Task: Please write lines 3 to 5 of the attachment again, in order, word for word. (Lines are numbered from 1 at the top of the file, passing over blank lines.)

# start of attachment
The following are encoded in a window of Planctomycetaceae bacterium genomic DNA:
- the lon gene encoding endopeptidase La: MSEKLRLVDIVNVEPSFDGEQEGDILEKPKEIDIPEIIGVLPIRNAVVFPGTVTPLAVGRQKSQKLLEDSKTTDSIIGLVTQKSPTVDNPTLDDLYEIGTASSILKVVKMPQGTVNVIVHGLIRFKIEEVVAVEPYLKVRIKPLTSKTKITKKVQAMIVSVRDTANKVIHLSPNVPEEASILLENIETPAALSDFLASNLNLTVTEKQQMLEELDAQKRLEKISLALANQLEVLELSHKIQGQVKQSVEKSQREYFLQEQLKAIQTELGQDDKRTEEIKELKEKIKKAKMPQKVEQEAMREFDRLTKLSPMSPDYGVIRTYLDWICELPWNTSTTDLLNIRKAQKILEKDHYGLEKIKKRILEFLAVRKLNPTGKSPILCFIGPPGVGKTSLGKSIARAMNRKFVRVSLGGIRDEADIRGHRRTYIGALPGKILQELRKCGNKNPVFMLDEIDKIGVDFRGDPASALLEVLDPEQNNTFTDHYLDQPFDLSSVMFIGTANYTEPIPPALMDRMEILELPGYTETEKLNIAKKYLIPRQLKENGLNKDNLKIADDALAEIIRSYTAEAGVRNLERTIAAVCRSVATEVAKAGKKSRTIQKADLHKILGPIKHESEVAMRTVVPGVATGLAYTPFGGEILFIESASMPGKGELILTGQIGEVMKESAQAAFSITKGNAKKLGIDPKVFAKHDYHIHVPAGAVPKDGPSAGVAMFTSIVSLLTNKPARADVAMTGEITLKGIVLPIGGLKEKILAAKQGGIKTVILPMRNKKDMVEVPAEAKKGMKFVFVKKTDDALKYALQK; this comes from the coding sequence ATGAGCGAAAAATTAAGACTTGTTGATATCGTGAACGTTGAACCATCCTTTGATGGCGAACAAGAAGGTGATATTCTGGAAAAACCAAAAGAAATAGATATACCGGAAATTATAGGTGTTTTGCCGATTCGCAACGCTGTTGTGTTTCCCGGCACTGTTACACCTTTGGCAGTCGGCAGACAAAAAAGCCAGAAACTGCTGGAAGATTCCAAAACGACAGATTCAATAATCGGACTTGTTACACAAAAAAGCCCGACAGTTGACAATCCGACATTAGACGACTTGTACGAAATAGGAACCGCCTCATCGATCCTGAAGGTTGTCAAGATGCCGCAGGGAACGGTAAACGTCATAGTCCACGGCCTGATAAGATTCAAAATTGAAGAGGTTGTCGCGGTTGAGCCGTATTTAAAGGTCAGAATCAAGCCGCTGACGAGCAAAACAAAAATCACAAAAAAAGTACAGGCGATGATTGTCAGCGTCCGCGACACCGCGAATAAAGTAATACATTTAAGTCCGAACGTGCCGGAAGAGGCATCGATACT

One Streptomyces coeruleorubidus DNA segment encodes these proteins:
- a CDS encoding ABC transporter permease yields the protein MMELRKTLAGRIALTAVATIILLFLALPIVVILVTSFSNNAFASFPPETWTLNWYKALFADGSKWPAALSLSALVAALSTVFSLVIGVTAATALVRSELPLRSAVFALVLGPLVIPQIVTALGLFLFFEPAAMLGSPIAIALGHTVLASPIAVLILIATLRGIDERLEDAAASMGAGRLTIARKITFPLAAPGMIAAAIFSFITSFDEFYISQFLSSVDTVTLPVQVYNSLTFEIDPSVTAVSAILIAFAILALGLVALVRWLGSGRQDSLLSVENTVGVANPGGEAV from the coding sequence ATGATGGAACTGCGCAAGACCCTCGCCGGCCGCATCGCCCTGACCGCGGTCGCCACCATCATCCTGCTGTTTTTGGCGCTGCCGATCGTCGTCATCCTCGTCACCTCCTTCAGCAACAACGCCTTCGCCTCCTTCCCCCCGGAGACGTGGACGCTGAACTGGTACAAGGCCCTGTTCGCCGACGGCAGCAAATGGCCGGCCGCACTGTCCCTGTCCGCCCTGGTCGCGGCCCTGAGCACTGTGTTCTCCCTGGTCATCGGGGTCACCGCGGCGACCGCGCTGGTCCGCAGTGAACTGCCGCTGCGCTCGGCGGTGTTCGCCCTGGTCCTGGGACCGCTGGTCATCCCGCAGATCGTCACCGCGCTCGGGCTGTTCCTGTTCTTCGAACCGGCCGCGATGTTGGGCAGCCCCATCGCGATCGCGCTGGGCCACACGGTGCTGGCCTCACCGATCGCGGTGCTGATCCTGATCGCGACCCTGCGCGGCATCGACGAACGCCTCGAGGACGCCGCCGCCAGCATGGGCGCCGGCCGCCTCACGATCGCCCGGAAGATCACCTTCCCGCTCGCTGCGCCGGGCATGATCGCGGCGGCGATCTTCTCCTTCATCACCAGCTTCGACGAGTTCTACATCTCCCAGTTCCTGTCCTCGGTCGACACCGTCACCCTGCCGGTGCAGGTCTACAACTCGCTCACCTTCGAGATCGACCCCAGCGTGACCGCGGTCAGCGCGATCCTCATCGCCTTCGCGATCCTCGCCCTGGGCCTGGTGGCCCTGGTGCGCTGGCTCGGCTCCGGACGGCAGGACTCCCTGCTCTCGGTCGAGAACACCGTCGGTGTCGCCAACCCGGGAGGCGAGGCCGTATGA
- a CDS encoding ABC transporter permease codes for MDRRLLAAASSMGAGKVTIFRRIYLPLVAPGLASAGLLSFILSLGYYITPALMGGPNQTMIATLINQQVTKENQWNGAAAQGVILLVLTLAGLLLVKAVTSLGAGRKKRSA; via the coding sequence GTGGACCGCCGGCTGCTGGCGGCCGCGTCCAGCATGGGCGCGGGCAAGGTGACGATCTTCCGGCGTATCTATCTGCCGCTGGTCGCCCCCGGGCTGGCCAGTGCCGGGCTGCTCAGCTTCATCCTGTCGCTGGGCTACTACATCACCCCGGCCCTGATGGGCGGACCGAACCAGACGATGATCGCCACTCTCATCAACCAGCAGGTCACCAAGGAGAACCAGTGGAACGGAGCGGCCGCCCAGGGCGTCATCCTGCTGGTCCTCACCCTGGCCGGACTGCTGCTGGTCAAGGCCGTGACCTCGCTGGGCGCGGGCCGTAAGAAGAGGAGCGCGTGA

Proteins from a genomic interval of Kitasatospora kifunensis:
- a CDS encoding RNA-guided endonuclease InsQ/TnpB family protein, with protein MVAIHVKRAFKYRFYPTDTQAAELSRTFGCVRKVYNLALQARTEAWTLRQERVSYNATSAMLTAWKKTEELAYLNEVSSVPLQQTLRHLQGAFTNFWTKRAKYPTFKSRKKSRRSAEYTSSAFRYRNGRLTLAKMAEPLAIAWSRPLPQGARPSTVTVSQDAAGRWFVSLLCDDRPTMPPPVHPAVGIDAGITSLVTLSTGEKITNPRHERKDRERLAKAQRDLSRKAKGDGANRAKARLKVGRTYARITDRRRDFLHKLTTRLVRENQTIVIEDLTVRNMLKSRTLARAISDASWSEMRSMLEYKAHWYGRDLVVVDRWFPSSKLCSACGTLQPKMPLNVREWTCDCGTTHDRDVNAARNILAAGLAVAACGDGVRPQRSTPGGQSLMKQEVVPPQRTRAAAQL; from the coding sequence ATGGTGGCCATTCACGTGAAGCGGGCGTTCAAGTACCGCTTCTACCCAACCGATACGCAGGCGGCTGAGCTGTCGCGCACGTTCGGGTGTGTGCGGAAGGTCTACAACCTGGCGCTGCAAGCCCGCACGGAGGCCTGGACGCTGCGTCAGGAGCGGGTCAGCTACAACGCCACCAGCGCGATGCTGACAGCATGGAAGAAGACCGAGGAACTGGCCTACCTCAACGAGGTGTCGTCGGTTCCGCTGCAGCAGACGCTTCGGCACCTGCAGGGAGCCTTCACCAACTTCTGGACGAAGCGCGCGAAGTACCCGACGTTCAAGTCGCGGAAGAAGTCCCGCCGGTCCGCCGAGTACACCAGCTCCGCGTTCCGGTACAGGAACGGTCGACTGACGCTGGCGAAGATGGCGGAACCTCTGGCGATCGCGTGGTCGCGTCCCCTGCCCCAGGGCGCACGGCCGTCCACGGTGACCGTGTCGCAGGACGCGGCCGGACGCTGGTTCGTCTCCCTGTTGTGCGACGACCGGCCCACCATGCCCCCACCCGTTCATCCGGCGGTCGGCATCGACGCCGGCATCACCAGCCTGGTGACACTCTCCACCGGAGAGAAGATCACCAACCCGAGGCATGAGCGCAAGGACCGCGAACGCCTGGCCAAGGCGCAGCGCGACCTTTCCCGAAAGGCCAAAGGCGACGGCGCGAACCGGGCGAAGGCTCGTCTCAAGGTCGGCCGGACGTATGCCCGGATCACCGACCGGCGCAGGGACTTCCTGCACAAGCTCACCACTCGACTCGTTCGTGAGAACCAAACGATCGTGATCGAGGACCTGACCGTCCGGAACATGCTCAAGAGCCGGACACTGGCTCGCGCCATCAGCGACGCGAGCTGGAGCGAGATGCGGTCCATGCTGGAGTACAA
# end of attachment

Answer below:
One Streptomyces coeruleorubidus DNA segment encodes these proteins:
- a CDS encoding ABC transporter permease yields the protein MMELRKTLAGRIALTAVATIILLFLALPIVVILVTSFSNNAFASFPPETWTLNWYKALFADGSKWPAALSLSALVAALSTVFSLVIGVTAATALVRSELPLRSAVFALVLGPLVIPQIVTALGLFLFFEPAAMLGSPIAIALGHTVLASPIAVLILIATLRGIDERLEDAAASMGAGRLTIARKITFPLAAPGMIAAAIFSFITSFDEFYISQFLSSVDTVTLPVQVYNSLTFEIDPSVTAVSAILIAFAILALGLVALVRWLGSGRQDSLLSVENTVGVANPGGEAV from the coding sequence ATGATGGAACTGCGCAAGACCCTCGCCGGCCGCATCGCCCTGACCGCGGTCGCCACCATCATCCTGCTGTTTTTGGCGCTGCCGATCGTCGTCATCCTCGTCACCTCCTTCAGCAACAACGCCTTCGCCTCCTTCCCCCCGGAGACGTGGACGCTGAACTGGTACAAGGCCCTGTTCGCCGACGGCAGCAAATGGCCGGCCGCACTGTCCCTGTCCGCCCTGGTCGCGGCCCTGAGCACTGTGTTCTCCCTGGTCATCGGGGTCACCGCGGCGACCGCGCTGGTCCGCAGTGAACTGCCGCTGCGCTCGGCGGTGTTCGCCCTGGTCCTGGGACCGCTGGTCATCCCGCAGATCGTCACCGCGCTCGGGCTGTTCCTGTTCTTCGAACCGGCCGCGATGTTGGGCAGCCCCATCGCGATCGCGCTGGGCCACACGGTGCTGGCCTCACCGATCGCGGTGCTGATCCTGATCGCGACCCTGCGCGGCATCGACGAACGCCTCGAGGACGCCGCCGCCAGCATGGGCGCCGGCCGCCTCACGATCGCCCGGAAGATCACCTTCCCGCTCGCTGCGCCGGGCATGATCGCGGCGGCGATCTTCTCCTTCATCACCAGCTTCGACGAGTTCTACATCTCCCAGTTCCTGTCCTCGGTCGACACCGTCACCCTGCCGGTGCAGGTCTACAACTCGCTCACCTTCGAGATCGACCCCAGCGTGACCGCGGTCAGCGCGATCCTCATCGCCTTCGCGATCCTCGCCCTGGGCCTGGTGGCCCTGGTGCGCTGGCTCGGCTCCGGACGGCAGGACTCCCTGCTCTCGGTCGAGAACACCGTCGGTGTCGCCAACCCGGGAGGCGAGGCCGTATGA
- a CDS encoding ABC transporter permease codes for MDRRLLAAASSMGAGKVTIFRRIYLPLVAPGLASAGLLSFILSLGYYITPALMGGPNQTMIATLINQQVTKENQWNGAAAQGVILLVLTLAGLLLVKAVTSLGAGRKKRSA; via the coding sequence GTGGACCGCCGGCTGCTGGCGGCCGCGTCCAGCATGGGCGCGGGCAAGGTGACGATCTTCCGGCGTATCTATCTGCCGCTGGTCGCCCCCGGGCTGGCCAGTGCCGGGCTGCTCAGCTTCATCCTGTCGCTGGGCTACTACATCACCCCGGCCCTGATGGGCGGACCGAACCAGACGATGATCGCCACTCTCATCAACCAGCAGGTCACCAAGGAGAACCAGTGGAACGGAGCGGCCGCCCAGGGCGTCATCCTGCTGGTCCTCACCCTGGCCGGACTGCTGCTGGTCAAGGCCGTGACCTCGCTGGGCGCGGGCCGTAAGAAGAGGAGCGCGTGA